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Getting Started: How to Become a Caregiver for Someone with Disabilities

Posted in: Caregivers, Health & Wellness

Becoming a caregiver is a responsibility that can be equally as rewarding as it is stressful. Before getting started, it’s paramount to learn to support a loved one with disabilities. Using all of the resources available to you is an necessary first step in developing that caregiver skill. What follows is a guide to becoming a caregiver to a family member.

Realize Your Caregiver Role

Many people caring for family members with disabilities take on the duties of a caregiver without knowing they’ve shouldered it. They start by doing smaller tasks like picking up medication or doing the laundry, but before they know it, that loved one may begin to depend on them to aid their mobility goals.

In a nationwide study of caregivers, AARP cited 85% of caregivers are related to the recipient, while 49% of caregivers felt obligated to become a caregiver for a loved one. Family members who take on the role as caregiver simply think they are trying to help.

But formally accepting your role as a caregiver is important for your happiness too. Being a caregiver enables certain responsibilities to help your family member with disabilities by setting boundaries and expectations. Next Step in Care states, “The reality is that ‘taking care’ in today’s complicated health care world goes far beyond what any family member had to do in the past.” For example, a caregiver today has the right to:

  • look into the recipient’s medical information,
  • make decisions about the recipient’s care,
  • and receive training to learn further ways they can help the recipient.

Caregiver Expectations

The first step to starting life as a caregiver is to learn everything about your loved one’s condition. It’s important to learn what skills are needed to care for your loved one and how to treat their specific condition, such as the following:

  • It is a good idea, and a requirement in some states, to get CPR-certified in case of emergencies. Here is a list of the necessary licensing and training requirements to be considered a caregiver in each state.
  • The Family Caregiver Alliance urges you to find support for yourself and the loved one you are caring for. Support groups with similar disabilities or caregivers, assistance from other family members, and talking with a professional about personal struggles with the role are all great options when looking for support. The main thing to remember is to ask for help when feeling overwhelmed and to ease caregiving stress when possible.
  • Make sure to take care of yourself too. It’s difficult to provide the best care for your family member if you aren’t in the best condition yourself. Including not only your physical health but your mental health as well. To keep your mental health in check, the Center for Disease Control and Prevention states: “Work hard to maintain your personal interests, hobbies, and friendships. Don’t let caregiving consume your entire life. This is not healthy for you or those you care for. Balance is key.”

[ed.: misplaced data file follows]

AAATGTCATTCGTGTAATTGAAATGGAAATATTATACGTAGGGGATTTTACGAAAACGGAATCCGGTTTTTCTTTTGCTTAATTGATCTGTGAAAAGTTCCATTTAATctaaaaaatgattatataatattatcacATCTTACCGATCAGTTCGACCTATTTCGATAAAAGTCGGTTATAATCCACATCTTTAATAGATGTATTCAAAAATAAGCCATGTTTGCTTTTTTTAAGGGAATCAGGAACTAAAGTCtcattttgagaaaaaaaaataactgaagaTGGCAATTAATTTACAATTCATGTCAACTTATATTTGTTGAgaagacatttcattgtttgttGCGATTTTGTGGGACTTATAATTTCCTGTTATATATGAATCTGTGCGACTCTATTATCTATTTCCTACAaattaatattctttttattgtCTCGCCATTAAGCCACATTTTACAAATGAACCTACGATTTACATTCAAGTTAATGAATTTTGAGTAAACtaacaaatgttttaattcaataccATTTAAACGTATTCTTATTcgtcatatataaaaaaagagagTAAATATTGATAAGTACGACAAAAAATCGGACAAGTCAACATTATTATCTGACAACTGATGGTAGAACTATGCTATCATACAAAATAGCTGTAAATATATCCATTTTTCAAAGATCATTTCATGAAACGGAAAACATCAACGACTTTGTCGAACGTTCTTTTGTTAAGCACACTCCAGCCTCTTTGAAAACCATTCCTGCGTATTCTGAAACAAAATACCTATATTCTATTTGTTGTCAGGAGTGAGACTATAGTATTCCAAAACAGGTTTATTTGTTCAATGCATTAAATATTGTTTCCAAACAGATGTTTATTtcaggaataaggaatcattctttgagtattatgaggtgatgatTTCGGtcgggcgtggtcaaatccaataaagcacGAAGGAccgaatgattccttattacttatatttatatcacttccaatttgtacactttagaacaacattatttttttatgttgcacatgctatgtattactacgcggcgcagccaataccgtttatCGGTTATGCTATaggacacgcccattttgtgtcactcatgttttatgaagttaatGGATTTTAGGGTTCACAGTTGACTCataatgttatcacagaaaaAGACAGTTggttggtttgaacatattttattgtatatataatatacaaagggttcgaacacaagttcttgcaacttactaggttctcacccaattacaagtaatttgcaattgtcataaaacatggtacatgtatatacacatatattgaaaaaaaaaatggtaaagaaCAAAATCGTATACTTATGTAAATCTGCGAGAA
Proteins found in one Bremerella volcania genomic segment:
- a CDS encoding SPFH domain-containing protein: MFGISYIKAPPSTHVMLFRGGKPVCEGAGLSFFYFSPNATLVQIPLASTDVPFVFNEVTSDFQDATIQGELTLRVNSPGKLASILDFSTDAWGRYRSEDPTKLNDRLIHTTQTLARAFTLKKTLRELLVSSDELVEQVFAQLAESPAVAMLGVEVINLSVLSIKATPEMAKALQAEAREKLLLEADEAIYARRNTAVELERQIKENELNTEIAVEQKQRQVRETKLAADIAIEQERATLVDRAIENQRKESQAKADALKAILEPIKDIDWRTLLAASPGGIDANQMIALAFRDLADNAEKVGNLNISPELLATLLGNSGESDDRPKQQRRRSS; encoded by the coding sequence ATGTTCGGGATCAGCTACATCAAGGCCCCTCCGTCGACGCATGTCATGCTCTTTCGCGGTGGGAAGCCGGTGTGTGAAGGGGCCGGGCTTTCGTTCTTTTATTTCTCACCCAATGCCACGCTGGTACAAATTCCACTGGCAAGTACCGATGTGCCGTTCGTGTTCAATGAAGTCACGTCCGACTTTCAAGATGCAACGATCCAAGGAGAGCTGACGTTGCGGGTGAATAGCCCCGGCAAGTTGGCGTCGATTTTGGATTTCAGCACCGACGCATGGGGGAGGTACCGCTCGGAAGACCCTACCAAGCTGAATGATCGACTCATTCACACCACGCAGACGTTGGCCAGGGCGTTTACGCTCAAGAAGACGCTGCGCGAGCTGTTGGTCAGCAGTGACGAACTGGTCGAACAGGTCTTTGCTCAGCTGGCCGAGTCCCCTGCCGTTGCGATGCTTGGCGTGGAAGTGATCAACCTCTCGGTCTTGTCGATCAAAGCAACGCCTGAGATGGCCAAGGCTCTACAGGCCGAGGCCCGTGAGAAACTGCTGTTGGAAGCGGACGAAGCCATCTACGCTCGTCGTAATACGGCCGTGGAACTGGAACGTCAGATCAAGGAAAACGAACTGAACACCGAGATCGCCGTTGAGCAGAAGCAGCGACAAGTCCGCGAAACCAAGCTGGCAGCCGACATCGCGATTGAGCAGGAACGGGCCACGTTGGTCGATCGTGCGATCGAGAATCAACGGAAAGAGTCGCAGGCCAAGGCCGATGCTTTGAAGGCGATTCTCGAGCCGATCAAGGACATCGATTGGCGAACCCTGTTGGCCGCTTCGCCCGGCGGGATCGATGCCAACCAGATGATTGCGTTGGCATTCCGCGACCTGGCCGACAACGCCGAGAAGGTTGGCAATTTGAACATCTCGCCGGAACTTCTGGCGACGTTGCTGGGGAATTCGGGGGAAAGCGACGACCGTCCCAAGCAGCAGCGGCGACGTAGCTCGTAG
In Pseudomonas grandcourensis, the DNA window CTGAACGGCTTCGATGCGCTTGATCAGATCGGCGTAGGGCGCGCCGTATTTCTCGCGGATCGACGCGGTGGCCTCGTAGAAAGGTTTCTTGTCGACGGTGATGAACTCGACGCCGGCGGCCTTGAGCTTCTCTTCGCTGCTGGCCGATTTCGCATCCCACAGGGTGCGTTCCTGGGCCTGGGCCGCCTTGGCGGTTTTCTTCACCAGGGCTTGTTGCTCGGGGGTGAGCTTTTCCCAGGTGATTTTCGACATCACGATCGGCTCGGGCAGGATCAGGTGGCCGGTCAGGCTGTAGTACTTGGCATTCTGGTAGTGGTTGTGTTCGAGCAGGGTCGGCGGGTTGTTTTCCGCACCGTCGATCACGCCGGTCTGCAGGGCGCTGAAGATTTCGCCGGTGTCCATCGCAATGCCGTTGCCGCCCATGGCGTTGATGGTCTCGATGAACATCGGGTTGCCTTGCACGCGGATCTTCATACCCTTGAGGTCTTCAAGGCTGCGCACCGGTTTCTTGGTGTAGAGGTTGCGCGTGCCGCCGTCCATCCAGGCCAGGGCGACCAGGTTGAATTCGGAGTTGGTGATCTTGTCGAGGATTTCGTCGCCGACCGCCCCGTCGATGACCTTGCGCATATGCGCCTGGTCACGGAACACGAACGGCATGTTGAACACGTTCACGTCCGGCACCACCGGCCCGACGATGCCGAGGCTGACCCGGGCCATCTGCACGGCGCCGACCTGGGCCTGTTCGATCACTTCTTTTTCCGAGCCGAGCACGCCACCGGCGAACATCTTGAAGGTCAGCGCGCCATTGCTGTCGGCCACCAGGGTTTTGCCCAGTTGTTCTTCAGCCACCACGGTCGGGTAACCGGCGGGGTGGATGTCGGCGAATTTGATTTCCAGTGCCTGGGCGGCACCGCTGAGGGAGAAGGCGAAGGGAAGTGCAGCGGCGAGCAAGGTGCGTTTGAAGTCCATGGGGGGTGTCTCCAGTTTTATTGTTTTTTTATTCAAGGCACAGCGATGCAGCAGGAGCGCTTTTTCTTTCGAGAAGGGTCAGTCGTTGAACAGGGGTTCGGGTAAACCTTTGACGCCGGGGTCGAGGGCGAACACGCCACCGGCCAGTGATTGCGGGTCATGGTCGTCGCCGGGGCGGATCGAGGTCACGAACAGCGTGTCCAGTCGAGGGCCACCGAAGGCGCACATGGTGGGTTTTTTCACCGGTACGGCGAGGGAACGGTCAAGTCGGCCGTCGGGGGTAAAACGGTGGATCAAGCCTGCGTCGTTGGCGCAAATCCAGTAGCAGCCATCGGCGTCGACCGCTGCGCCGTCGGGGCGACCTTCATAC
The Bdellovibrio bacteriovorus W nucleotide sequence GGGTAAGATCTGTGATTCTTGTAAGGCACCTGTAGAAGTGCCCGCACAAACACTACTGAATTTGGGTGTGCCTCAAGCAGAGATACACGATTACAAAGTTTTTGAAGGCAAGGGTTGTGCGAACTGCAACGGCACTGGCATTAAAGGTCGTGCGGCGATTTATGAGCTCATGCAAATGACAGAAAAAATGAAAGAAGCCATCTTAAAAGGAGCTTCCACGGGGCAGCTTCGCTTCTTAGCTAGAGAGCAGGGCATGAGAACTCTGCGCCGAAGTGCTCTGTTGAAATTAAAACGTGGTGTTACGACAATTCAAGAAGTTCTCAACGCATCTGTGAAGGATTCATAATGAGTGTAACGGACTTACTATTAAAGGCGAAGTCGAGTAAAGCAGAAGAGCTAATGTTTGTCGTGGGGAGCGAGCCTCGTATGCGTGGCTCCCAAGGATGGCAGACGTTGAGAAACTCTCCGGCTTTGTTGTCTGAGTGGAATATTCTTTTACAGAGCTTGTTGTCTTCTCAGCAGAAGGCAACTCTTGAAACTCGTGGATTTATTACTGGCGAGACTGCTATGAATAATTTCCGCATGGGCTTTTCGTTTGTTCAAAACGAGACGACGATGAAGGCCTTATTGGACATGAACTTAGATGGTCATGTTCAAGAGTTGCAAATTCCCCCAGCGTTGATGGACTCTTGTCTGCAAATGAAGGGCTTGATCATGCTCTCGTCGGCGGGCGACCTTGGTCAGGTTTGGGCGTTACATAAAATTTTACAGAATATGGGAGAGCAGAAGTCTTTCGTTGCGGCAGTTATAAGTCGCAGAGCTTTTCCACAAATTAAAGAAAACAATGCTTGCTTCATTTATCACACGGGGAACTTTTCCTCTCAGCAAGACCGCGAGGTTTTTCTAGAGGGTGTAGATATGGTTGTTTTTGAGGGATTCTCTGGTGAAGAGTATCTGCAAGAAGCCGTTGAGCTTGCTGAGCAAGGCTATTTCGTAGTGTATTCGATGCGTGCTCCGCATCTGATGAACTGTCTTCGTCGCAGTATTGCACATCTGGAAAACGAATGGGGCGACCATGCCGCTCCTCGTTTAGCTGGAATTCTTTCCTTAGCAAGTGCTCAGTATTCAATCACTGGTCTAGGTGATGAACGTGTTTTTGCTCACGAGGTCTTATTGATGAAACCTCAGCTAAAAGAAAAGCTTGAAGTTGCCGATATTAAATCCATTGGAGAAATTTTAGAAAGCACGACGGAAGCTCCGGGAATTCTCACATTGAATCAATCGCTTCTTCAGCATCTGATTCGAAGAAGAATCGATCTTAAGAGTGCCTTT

• Set realistic daily goals to help you feel confident in yourself and your caregiving.
  • Know of the resources available to caregivers in your area. In a 2014 study of caregivers, Caring.com cites that nearly half (46%) of family caregivers spent more than $5,000 annually in caregiving costs. Meaning, getting any kind of break as a caregiver is imperative, especially in a financial sense.

Caregiver Resources

There are many resources for caregivers to use, including:

  • Government programs
  • State programs
  • And housekeeping services, like maids

There are many government programs that can lessen the financial burden that caregiving has on the caregiver and recipient. For example, Medicaid offers caregiver stipends for recipients with lower incomes that can be used for anything related to their care. If your recipient was a member of the armed forces, Veteran Affairs offers financial support similar to Medicaid for veterans and their caregivers.

Check if your state has any programs for financial support. Here is a comprehensive list of the state-level government programs most widely used by recipients and their caregivers.

Consider some housekeeping services that can alleviate some of your duties as a caregiver. Hire a maid to take care of the cleaning and laundry so you can focus on the more important things your family member may require. Also, if you aren’t able to provide every meal for your recipient, services like Meals on Wheels will deliver meals to your recipient daily for a small fee.

Caregivers are essential to maintaining the quality of life for a person with disabilities. They provide a much-needed service that can be very fulfilling. With the right assistance, information, and support, almost anyone can get started as a caregiver. For more information on all of the duties and responsibilities associated with caregiving, read  Caregiver Duties and Responsibilities Guide.